It is dangerous to combine alcohol and any strong prescription medication.
Alcohol can have serious side effects by itself, and it can enhance the side effects of other drugs, like prescription medications, in unpredictable and dangerous ways. The same is true for opiate medications, such as hydrocodone, oxycodone, and morphine. These strong prescription painkillers are synthetic or semisynthetic medications based on opium, which is derived from the opium poppy. These medications can help post-surgical or post-injury pain, or people suffering from chronic pain; however, when they are abused or taken in combination with other drugs, like alcohol, they can threaten the individual’s health.
Alcohol is a very common, legal substance that can cause intoxication when ingested in large quantities. In the US, only adults over the age of 21 can legally drink alcohol. A single drink is 12 ounces of beer, 5 ounces of wine, or 1.5 ounces of hard liquor like rum or scotch, per hour. Drinking more than one serving of alcohol per hour decreases the liver’s ability to process the substance and can lead to intoxication. Drinking more than five drinks in a two-hour time period is considered binge drinking, which can lead to alcohol poisoning and death.
If a person takes opioid prescription painkillers as their doctor has prescribed, they should not experience too many intoxicating symptoms. In general, opiates can make a person sleepy, chronically fatigued, or constipated, but there should not be too many side effects unless the drug is taken in a larger-than-prescribed quantity, or if the prescription is too high and needs adjustment.
- Confusion or delirium
- Drowsiness or inability to stay awake
- Nausea or vomiting
- Depressed, or slowed breathing
If a person receives a prescription for opioid painkillers, it is important not to drink while also taking this strong painkilling medication. Side effects of this drug interaction can be very serious and life-threatening.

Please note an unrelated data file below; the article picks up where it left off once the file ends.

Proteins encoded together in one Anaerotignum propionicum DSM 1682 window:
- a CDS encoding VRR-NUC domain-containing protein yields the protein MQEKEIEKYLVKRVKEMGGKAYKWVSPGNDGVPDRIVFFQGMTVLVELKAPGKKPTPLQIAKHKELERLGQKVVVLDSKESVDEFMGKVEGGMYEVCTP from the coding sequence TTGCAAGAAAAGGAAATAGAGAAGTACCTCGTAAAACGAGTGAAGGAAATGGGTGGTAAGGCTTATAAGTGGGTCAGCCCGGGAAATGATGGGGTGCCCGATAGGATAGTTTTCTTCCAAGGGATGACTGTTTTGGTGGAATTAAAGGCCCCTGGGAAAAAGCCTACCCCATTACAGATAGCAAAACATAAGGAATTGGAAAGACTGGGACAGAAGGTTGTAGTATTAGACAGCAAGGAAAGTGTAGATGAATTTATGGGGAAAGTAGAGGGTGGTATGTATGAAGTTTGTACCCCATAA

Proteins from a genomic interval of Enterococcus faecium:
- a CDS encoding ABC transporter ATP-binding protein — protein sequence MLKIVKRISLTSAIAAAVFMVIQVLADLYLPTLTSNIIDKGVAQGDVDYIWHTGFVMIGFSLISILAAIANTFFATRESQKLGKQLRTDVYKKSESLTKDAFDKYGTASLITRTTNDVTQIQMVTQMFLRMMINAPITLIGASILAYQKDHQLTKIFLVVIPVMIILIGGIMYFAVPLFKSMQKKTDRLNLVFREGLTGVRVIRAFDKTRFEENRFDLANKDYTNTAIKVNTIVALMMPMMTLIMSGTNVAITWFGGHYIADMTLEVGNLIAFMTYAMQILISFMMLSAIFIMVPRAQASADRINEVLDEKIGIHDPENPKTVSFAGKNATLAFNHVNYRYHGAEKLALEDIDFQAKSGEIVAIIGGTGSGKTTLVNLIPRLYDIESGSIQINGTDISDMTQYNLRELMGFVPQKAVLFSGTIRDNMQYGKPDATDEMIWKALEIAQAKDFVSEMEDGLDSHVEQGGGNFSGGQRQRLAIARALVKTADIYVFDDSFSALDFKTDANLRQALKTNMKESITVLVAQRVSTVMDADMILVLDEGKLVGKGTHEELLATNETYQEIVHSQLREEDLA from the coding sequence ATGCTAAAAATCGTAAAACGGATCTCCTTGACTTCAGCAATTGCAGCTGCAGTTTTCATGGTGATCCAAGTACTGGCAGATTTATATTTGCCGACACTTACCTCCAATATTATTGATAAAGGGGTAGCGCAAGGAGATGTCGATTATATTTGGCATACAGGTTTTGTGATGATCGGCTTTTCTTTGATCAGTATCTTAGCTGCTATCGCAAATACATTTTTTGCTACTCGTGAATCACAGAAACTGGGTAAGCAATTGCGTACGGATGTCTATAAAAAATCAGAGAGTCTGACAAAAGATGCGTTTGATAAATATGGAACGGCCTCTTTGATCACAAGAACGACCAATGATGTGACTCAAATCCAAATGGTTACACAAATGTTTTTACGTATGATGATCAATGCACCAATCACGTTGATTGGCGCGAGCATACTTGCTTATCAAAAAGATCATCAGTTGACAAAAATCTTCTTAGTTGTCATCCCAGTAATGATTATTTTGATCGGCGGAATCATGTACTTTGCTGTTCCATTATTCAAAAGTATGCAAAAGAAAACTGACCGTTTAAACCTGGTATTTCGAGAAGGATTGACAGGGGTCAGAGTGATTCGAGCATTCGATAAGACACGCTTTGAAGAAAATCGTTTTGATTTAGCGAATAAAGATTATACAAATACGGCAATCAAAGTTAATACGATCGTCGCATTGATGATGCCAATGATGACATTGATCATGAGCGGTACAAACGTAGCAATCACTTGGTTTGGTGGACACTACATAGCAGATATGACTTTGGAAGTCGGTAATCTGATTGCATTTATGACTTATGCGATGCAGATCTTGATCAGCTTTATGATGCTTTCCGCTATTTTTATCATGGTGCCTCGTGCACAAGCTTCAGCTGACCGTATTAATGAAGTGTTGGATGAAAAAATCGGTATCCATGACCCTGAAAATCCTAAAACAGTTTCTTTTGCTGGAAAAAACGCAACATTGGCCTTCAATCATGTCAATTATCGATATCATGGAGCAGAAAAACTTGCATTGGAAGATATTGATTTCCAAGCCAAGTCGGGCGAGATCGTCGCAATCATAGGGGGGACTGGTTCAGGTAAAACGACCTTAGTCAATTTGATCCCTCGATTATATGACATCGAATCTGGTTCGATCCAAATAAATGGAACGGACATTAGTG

Mixing Alcohol and Hydrocodone, Oxycodone, or Morphine Can Be Deadly
When alcohol and strong prescription medications like hydrocodone, oxycodone, or morphine are mixed, there can be dangerous side effects. In general, mixing alcohol and any other strong drug can lead to side effects like:
- Nausea and vomiting
- Changes in blood sugar leading to seizures
- Changes in blood pressure
- Irregular heart rate
- Dizziness or loss of coordination
- Inability to concentrate
- Abnormal behavior
- Fainting or passing out
Alcohol and prescription painkillers like hydrocodone, oxycodone, and morphine are particularly deadly when individuals mix them. This type of overdose has been on the rise due to an increase in opioid drug addictions in the US in the past few decades. Many people have become addicted to prescription painkillers that are based on hydrocodone, oxycodone, and morphine, and sometimes, people who become addicted to these drugs also abuse alcohol. That being said, even if a person takes a painkiller as prescribed and drinks a small amount of alcohol, the drugs can enhance each other’s effects, leading to dangerous intoxication and possible overdose.
The Physical Risks of Combining Alcohol and Hydrocodone, Oxycodone, or Morphine